Kirsty Young has ruled over the desert island for a year, and teased out the life stories of, among others, Camila Batmanghelidjh (whose chose a yoyo as her luxury), Brian Aldiss (who included in his eight a traditional Yugoslav folk song called "Oh My Darling") and Professor Sir Alan Jeffreys, the father of DNA fingerprinting, who confessed a passion for banging Ibiza dance music and selected a track by Jah Rule. "And he wanted to have 'The Laughing Policeman' because, he said, he'd left so many policemen with smiles on their faces," said Kirsty, fondly. "I had to forgive him for that, he was such a nice man." She was less successful with Paul Weller, who sounded throughout his interview like a mutinous teenager trapped by a posh headmistress ("I think the magnitude of his talent is in his work, and that's how he expresses himself," explained Kirsty, kindly.) She was told by Sue Lawley not to underestimate how much research she'd have to put in every week. "You need to understand something of the person before you go into the studio so that, when someone says, 'I did this in 1973,' you can say, 'Yes, that was when you wrote this book, or when your marriage broke down'." Was there anything about the show that surprised her? "Only the fact that, wherever I go, people talk about it all the time. Always. They'll refer back to programmes they've heard, or wonder why so-and-so hasn't been invited on. I mean, I've listened to it all my life, and I know it has millions of listeners, but I didn't realise they'd be so... preoccupied." She laughed. "I told that to Stuart Rose who runs Marks & Spencer. He said, wherever he goes, people only want to talk to him about knickers."
Which guests are on her personal wish list? "Kate Moss would be good, because we're never really heard her speak. The Queen is definitely on my list. And Camilla – I've met her sister, who's rather fabulous, and I think she'd be great. Hillary Clinton if she gets the nomination, though she has so much to lose right now, she might be a bit tight and wooden. Bill would be an interesting person to do right now, much more than when he was trying to define sexual intercourse in front of an impeachment committee."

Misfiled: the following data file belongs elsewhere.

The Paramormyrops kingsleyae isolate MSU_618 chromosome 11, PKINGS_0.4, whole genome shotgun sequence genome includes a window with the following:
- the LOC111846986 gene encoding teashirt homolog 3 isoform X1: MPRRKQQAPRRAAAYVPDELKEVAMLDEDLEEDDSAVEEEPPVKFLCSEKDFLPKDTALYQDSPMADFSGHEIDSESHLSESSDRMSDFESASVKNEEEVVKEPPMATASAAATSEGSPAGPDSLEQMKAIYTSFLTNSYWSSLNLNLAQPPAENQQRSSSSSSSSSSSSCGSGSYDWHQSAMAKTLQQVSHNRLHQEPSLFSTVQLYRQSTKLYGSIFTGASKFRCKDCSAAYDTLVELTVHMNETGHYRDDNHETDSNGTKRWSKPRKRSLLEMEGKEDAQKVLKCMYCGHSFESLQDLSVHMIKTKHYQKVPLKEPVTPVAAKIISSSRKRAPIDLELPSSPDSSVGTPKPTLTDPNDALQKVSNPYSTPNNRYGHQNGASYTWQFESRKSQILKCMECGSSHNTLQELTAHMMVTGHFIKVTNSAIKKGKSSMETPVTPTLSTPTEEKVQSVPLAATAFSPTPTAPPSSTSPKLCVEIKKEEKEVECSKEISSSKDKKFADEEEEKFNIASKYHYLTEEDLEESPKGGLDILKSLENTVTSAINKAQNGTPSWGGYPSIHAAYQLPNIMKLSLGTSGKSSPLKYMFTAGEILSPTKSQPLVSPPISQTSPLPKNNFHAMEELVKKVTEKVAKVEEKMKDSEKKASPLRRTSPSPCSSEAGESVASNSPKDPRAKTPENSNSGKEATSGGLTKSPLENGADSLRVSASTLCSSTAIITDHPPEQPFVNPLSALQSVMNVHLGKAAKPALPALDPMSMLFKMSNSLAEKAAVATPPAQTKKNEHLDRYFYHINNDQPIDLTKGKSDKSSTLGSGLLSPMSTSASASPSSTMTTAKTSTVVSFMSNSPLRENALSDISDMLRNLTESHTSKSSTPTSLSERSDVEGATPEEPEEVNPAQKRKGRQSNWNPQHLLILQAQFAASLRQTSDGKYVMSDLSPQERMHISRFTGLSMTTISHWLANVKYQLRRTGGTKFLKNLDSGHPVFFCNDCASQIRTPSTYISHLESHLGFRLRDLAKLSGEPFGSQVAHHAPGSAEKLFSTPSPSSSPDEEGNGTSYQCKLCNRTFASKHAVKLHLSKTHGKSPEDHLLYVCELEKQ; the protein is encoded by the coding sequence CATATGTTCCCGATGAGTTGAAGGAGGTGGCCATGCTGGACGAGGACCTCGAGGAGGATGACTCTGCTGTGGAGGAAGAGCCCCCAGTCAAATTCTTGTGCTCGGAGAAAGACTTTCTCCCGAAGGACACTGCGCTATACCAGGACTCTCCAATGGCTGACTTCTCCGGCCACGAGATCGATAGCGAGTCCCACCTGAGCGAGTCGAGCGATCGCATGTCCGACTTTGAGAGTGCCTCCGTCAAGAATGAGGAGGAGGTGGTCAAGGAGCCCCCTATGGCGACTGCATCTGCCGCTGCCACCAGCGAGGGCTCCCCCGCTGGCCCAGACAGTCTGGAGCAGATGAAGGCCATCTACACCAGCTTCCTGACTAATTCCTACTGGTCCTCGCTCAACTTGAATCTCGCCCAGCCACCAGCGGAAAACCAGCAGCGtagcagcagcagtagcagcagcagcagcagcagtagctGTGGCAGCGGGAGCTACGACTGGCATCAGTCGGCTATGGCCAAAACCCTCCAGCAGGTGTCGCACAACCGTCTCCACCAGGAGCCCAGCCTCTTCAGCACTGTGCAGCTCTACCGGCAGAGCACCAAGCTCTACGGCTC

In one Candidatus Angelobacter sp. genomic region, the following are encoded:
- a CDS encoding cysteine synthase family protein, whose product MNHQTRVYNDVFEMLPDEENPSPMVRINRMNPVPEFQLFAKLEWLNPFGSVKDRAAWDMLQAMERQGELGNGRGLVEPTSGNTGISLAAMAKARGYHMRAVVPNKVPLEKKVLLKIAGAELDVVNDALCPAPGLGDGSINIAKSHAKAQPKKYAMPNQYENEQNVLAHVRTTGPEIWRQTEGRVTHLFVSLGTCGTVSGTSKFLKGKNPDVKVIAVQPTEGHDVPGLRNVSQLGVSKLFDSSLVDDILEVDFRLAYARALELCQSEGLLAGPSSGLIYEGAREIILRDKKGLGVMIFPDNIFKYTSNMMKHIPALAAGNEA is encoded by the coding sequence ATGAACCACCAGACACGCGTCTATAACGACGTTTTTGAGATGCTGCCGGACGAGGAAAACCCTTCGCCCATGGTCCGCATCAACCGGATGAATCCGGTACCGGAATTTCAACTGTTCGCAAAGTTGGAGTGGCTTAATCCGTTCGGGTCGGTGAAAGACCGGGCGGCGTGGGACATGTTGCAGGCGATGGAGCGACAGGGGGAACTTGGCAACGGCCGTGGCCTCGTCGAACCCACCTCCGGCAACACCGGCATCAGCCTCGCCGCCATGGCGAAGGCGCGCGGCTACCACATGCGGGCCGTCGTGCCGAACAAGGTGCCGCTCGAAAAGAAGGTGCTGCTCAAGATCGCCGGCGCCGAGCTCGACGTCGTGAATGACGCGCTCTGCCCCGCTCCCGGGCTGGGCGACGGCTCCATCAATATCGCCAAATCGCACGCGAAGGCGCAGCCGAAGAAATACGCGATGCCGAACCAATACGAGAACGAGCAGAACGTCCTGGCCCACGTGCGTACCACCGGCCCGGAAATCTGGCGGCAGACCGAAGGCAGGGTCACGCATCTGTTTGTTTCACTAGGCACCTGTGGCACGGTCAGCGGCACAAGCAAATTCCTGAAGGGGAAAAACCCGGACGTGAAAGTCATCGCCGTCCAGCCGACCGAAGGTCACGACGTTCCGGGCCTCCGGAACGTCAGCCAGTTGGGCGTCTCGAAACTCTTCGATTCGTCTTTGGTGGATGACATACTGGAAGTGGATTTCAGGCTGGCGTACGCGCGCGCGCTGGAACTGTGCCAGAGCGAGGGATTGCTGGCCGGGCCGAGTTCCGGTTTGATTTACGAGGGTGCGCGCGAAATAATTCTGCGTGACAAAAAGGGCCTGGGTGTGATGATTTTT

And so the divine Ms Young, benign interrogator of the good, the great and the globally famous, casts an Olympian eye on the names she may choose to honour with a slot on her show. It's a far cry from East Kilbride, and her stepfather's newsagents shop with the old-fashioned sweetie jars. One of the few things she's taken with her from those days is her voice, which, she says, hasn't changed a lot from childhood. "I've always had a deep voice, since puberty. It was never very Glaswegian, because we moved to Stirling when I was eight, and that made it more central-Scots. My mother has a beautiful voice and accent, and was a stickler for pronunciation and diction. That's what I was most exposed to." And, of course, it's been her fortune. "When I first came down here," she recalls with a sardonic raise of the eyebrow, "I met a producer at the Channel 5 launch party, and told her what I was doing, and she said, 'Are you going to do it in that accent?' I said, 'Well, it's the only one I have...'"
'Crimewatch' starts on Wednesday, 9pm, BBC1Reuse content